Tonatiuh, On Curiosity and Expression

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TONATIUH is a native Los Angelino, a proud child of Mexican immigrants, an activist, and storyteller. In partnership with The Center for Cultural Power, Tonatiuh has produced a series of videos entitled The Masculinity Project, featuring Jesús Iñiguez, Tommy Shepherd, and D'Lo. The goal of this project is to deconstruct and reshape our collective understandings of masculinity and manhood through the art of storytelling.

We sat with Tonatiuh to discuss his own story and experiences as shared in his episode for The Masculinity Project.

Editor’s note: This conversation has been condensed and lightly edited for clarity.

 

How do you define masculinity and manhood? 

Oy, starting off fresh! 

Honestly, it’s difficult for me to answer that question. Any answers that I come up with are just characteristics that I think all people should have irrespective of gender. For myself, when I think of men in a positive light, I think of people who honor their commitments, are honest, supportive, kind, go for what they want, calm, and patient. Those are characteristics that I’d want to embody. But again, all of those adjectives I would want women to have as well, so It’s unclear to me how to define it.

 

What inspired you to participate in this project? 

I grew up in a beauty salon, so talking came natural to me. My work as an actor comes from a place of exploration - wondering what makes people who they are. I was asked to foster conversation with four men of color who agreed to open themselves up around the theme of masculinity. I treated this like I would any acting job: live in their world from a place of non-judgement. I allowed them to talk and tell me their stories and I would hear the narratives and ask questions so they would begin to see parallels or patterns within their own lives. I think as men, we are not encouraged or have the space to be vulnerable. You can easily shirk off feelings of discomfort.

 

Did you learn anything in the process of interacting with them? 

I learned that even if your father wasn’t in your life, you still [share] similar themes with them, which is kinda spooky. It’s like a phantom limb. It’s not really there but it still itches. [The process] was really enriching. I have the privilege of constantly being in this kind of dialogue inside my brain and having a support system [of friends] who also like to engage this way. For us, to navigate these waters and to think in this way comes really second nature, so it was touching for me that this felt really special and new to these gentlemen because I think I had been taking it for granted that this was just the space that I operate from.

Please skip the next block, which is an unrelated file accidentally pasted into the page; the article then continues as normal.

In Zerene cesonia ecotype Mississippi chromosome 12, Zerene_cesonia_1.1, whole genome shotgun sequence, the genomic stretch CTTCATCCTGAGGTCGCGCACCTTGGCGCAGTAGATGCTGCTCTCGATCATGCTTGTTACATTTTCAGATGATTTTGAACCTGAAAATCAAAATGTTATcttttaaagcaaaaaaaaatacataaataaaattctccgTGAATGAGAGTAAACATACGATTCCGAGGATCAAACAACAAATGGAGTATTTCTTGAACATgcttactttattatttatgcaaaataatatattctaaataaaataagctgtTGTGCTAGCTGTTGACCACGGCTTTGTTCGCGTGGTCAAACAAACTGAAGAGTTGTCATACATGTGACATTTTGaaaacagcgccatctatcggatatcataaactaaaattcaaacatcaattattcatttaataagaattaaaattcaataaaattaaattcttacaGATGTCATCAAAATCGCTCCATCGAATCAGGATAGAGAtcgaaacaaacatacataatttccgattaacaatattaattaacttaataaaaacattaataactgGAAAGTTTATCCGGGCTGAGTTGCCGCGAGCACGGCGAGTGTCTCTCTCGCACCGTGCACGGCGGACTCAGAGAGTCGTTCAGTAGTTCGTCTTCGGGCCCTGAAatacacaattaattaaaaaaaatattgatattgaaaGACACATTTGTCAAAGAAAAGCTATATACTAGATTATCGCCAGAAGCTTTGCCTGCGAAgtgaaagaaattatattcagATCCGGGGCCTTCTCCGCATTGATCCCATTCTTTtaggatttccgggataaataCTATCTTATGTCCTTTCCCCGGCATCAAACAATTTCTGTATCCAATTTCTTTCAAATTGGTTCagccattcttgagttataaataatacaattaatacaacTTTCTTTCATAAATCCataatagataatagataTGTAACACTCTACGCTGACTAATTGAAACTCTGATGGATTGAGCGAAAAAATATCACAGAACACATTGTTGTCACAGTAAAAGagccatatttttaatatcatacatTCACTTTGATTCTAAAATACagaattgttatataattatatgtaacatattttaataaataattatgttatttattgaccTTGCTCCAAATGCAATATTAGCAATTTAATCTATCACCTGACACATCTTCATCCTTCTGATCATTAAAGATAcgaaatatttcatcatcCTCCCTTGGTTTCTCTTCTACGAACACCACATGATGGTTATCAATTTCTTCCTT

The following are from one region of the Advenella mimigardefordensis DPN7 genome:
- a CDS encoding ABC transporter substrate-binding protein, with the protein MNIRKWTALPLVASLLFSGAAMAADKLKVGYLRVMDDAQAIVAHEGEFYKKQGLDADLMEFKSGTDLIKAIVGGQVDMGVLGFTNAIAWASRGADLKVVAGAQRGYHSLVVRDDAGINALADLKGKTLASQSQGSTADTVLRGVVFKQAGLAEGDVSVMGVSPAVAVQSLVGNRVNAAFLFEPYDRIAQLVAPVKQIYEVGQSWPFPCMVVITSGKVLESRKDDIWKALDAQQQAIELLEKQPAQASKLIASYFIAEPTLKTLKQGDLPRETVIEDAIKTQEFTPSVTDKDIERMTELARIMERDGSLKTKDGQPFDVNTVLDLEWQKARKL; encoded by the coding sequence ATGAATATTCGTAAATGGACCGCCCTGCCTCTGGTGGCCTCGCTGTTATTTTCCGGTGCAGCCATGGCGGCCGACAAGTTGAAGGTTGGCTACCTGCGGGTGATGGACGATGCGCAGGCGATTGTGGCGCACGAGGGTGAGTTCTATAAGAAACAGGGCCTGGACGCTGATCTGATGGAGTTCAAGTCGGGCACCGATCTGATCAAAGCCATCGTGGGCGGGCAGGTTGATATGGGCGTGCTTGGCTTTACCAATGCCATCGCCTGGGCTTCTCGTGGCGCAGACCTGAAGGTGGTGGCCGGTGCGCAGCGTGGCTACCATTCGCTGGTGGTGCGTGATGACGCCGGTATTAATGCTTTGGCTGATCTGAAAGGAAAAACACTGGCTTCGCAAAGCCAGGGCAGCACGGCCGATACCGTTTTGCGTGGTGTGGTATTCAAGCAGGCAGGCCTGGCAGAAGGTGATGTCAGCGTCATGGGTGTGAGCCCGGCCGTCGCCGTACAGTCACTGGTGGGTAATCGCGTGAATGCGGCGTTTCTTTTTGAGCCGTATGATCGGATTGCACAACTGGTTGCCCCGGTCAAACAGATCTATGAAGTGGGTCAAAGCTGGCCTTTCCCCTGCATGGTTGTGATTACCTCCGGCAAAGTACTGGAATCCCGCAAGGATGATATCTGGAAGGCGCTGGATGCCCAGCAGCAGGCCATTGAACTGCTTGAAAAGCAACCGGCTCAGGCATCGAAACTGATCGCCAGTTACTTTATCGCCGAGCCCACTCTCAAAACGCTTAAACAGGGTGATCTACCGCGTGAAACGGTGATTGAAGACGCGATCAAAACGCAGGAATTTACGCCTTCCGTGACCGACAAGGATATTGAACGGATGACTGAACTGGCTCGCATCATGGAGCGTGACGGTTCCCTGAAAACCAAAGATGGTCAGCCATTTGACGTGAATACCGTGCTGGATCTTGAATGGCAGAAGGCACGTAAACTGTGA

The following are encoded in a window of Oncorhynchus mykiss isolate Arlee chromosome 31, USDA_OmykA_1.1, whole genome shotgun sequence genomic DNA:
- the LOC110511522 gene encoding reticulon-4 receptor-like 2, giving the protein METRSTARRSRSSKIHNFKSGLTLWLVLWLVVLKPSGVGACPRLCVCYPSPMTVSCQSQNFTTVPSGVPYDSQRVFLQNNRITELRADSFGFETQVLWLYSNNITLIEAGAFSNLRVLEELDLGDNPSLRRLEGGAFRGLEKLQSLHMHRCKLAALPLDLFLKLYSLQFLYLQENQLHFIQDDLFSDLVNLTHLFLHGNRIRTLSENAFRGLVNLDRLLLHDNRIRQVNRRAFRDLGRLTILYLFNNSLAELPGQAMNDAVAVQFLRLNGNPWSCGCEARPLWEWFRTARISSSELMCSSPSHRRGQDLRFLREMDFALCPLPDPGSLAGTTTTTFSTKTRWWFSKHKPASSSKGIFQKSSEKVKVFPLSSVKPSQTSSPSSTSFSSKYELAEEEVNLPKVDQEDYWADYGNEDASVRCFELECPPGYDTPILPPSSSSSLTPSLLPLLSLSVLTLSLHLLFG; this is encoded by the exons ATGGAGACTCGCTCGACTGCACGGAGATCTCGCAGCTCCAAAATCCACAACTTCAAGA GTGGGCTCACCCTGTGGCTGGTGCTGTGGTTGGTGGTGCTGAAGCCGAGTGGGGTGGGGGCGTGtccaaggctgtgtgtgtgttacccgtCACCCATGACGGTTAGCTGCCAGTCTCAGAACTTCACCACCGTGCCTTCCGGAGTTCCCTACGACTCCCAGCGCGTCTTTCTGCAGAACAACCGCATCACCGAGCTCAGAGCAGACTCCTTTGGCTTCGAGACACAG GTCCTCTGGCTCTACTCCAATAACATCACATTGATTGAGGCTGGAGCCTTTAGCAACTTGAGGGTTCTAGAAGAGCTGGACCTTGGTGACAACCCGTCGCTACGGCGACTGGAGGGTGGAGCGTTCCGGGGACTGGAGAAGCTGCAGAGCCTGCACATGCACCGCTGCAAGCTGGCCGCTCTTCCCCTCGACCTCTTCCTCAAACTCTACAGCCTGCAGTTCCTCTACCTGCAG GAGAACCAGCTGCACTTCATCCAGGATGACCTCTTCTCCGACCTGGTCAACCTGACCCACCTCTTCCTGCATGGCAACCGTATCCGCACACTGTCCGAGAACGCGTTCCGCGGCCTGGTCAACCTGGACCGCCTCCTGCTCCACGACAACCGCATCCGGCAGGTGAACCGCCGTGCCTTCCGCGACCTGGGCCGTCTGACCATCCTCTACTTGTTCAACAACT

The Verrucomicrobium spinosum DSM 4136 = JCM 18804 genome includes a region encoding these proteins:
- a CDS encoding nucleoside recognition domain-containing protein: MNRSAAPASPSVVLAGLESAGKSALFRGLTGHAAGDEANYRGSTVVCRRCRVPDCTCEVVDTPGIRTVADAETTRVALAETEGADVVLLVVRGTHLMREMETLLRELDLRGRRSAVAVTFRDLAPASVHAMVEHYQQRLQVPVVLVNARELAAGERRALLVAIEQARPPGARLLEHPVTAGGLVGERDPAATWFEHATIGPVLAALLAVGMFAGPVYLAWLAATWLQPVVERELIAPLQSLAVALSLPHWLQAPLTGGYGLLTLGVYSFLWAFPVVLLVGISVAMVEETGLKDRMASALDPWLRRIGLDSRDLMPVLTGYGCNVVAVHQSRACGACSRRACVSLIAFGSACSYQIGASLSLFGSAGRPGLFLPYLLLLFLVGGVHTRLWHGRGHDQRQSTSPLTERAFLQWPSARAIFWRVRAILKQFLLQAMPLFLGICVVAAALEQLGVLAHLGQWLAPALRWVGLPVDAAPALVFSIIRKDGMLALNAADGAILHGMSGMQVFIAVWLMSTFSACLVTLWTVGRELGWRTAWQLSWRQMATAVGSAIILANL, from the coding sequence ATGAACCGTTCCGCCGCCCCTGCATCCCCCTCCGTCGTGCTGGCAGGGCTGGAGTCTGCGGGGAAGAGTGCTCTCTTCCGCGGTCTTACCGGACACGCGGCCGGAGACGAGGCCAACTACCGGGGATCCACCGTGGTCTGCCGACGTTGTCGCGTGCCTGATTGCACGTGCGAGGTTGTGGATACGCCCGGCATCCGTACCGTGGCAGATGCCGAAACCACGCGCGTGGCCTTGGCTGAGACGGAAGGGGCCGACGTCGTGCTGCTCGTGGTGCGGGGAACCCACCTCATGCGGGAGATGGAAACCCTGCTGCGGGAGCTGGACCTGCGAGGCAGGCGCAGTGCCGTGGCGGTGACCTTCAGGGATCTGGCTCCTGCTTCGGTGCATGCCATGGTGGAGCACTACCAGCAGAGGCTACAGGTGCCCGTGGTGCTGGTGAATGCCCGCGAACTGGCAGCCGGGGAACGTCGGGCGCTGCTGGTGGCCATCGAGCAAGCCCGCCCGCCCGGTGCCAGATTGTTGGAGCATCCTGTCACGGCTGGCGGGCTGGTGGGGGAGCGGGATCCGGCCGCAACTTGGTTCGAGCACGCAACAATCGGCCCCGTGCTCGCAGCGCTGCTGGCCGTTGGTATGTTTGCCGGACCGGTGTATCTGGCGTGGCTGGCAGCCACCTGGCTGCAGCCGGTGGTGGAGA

Do you feel like your experiences gave you tools that these other folks didn't necessarily have? 

I think that anybody is capable of this kind of dialogue. I’ve been on a self-help healing journey for at least seven years, so going to events and workshops and my training at USC in analyzing characters has strengthened me with questions to ask, and ways to ask questions that are technically invasive but presented as non-threatening. My thirst for curiosity is something I’ve been developing for years.

 

In your story you talk about your femininity and how it was celebrated at home. As you moved through these different iterations of gender expression, what role did your family play? 

It’s a mixed bag. Because of how bullied I was, from eight to about twelve or thirteen, I was really aggressive. I felt like I was constantly being attacked and I didn’t know why, so I became hypersensitive to any form of criticism. Instead of retreating, and being woe is me, because I was tired of crying, I was like “I’m gonna fight you.” I think my family learned to leave me alone. Eventually, [my family would say] “that’s who he is, we just accept that.” 

They were never cruel, but in my family we have a culture of poking fun at each other. Eventually, I think I got to a place where I could be celebrated because I was celebrating myself. When I was younger they would make fun of me as they would anybody, but when I became aggressive, [the response] was “okay, he can’t take a joke.” Now, people make a joke, but I can see where it's coming from. If the joke ever goes too far though, I call it out or act dumb and ask "I don't get it, why is that funny?" Oftentimes, they realise that the butt of the joke is problematic; or at the very least they don't say it around me.